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Muse is still victorious on latest album and tour
One-upping itself has become something of a mantra for Muse.
And it's not been easy.
Since its debut, "Showbiz," came out in 1999, five of Muse's seven studio albums have debuted at No. 1 in the U.K., with four hitting the Top 10 on the Billboard 100 -- including "Drones" debuting at No. 1 during June. In addition to vast critical acclaim, Muse has also been nominated for seven Grammy Awards -- winning Best Rock Album for 2009's "The Resistance" -- and two prestigious Mercury Prizes. It's also won an American Music Award as well as multiple Brit Awards, MTV Music Awards and prizes from Britain's NME, Q and Kerrang! magazines.
It's stage shows, meanwhile, have been state-of-the-art spectacles making use of cutting-edge visual effects, such as vaulting Howard and his bandmates -- singer-guitarist Matt Bellamy and bassist Chris Wolstenholme -- high into the air on hydraulic platforms and encasing them in pyramid-shaped light boards. For the Drones World Tour, Muse is set up in the center of arenas with, appropriately enough, actual drones flying above the audience as the group pounds through length shows that include a generous helping of material from the new album.
"I think since we started we've always been attempting to make the next album or the next tour and the next show even bigger and better than the last one," drummer Dominic Howard says by phone from Los Angeles as Muse began the North American leg of the world tour supporting its latest album, "Drones." "It's kind of proving to be more of a challenge these days because we've done quite a lot to date.
"We've covered a lot of ground."
Howard and his mates do that, literally, in the new show, which the drummer acknowledges "has been a massive challenge, and we certainly feel like we've kind of moved into an area of playing a gig and a show that we've certainly never touched on before It's crazy. It's a completely different playing experience to be right in the middle and spinning around and having people all the way around you. It's nuts."
The 38-year-old Howard is, in fact, spinning on his drum kit "at various speeds," while Bellamy and Wolstenholme work ramps that stretch in various directions from the center. "The audience feels much closer to us, and we feel much closer to the audience -- particularly for me, 'cause I'm normally sitting towards the back of the stage on a riser and the audience is always a certain distance away from me," Howard said. And so far, he's pleased to report, there have not been many Spinal Tap-style mishaps, although the Muse men are certainly braced for those.
"Any band trying to put on a lot of production can often find themselves hitting a few technical problems," Howard noted. "On previous tours we've had curtains that would come down when they're not supposed to and stuff like that. And on this tour we've got quite a lot of flying objects in these choreographed flight paths; I think we've lost a couple along the way, so there's always the potential for things to go wrong."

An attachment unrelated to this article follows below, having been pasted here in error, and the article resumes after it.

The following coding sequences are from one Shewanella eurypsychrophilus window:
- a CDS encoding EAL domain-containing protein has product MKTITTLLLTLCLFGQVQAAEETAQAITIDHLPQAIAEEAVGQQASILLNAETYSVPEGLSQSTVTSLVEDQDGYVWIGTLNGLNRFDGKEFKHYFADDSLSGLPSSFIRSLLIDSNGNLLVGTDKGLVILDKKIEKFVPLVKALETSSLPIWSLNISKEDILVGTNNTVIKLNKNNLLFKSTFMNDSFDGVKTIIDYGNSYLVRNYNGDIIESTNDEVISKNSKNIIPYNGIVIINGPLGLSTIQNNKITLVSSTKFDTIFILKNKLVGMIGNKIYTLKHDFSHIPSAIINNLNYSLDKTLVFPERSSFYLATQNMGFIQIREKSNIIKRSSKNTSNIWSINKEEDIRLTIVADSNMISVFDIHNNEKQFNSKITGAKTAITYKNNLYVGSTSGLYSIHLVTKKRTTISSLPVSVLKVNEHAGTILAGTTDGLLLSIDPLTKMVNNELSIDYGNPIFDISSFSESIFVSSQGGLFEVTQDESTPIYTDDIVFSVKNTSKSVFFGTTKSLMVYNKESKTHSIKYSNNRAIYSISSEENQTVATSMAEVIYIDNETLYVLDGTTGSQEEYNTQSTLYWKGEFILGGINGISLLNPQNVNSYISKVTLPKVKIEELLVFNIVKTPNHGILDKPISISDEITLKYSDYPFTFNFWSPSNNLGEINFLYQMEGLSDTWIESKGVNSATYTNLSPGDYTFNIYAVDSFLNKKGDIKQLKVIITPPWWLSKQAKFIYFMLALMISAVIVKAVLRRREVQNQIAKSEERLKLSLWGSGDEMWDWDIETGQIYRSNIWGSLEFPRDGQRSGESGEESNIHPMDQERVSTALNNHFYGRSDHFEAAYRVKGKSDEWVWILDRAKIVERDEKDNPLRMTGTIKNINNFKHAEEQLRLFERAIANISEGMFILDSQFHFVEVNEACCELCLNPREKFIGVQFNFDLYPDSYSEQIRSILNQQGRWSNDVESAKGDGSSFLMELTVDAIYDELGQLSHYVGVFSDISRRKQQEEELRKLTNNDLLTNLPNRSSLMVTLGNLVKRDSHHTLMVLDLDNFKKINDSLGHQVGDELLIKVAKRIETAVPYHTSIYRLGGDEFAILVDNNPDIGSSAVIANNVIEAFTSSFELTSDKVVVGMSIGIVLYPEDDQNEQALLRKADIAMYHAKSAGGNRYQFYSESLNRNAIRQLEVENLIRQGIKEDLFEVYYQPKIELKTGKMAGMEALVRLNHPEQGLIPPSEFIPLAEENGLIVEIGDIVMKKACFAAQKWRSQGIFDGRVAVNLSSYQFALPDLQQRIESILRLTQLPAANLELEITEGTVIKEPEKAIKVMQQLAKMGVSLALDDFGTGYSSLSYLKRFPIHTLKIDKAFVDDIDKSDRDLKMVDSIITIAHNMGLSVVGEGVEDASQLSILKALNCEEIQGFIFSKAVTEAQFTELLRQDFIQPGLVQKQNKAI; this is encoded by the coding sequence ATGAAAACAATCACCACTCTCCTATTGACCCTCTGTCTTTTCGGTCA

For Muse, however, the Drones tour has given the group a sense that the "Drones" album has gone right. Co-produced with Robert John "Mutt" Lange of AC/DC, Def Leppard and Shania Twain fame, the set has spawned singles such as "Dead Inside" and "Mercy" and has received another Grammy nomination for Best Rock Album. Reviews have been polarized, but "Drones" was a Top 5 album around the world, and fan reaction at the shows is given Howard and company a sense of success.
"It's all been going down really well," the drummer reports. "A lot of these new songs have been received really, really well, like way above our expectations. And it's not just the single; we can tell people have really listened to this album."
There might be more to come from "Drones," too. With its thematic focus -- "It's about this kind of battle with humanity and technology," Howard explains -- "Drones" seems well fit for a life beyond just the music. While the tour is currently booked through mid-June, there's been talk about other applications for the story, including a graphic novel or a film. Howard says nothing has been determined yet, but he won't be surprised if those opportunities arise in the future.
"Those kinds of ideas have crossed our minds, like 'What else can we do with the story?'" he notes. "Right now we're not particularly actively working on any theater or anything just yet. It's creatively a story that could be evolved. It's the most 'narrative'-based thing we've ever done, so I think the production is definitely gonna tell more of this narrative through the way it looks and through key visuals that happen throughout the show.
"There's room for that to become clearer over time. We'll see how it pans out."
Muse and X Ambassadors
7:30 p.m. Thursday, Jan. 14.
Joe Louis Arena, 19 Steve Yzerman Drive, Detroit.
Tickets are $39.50-$69.50.
Call 313-471-6606 or visit olympiaentertainment.com.
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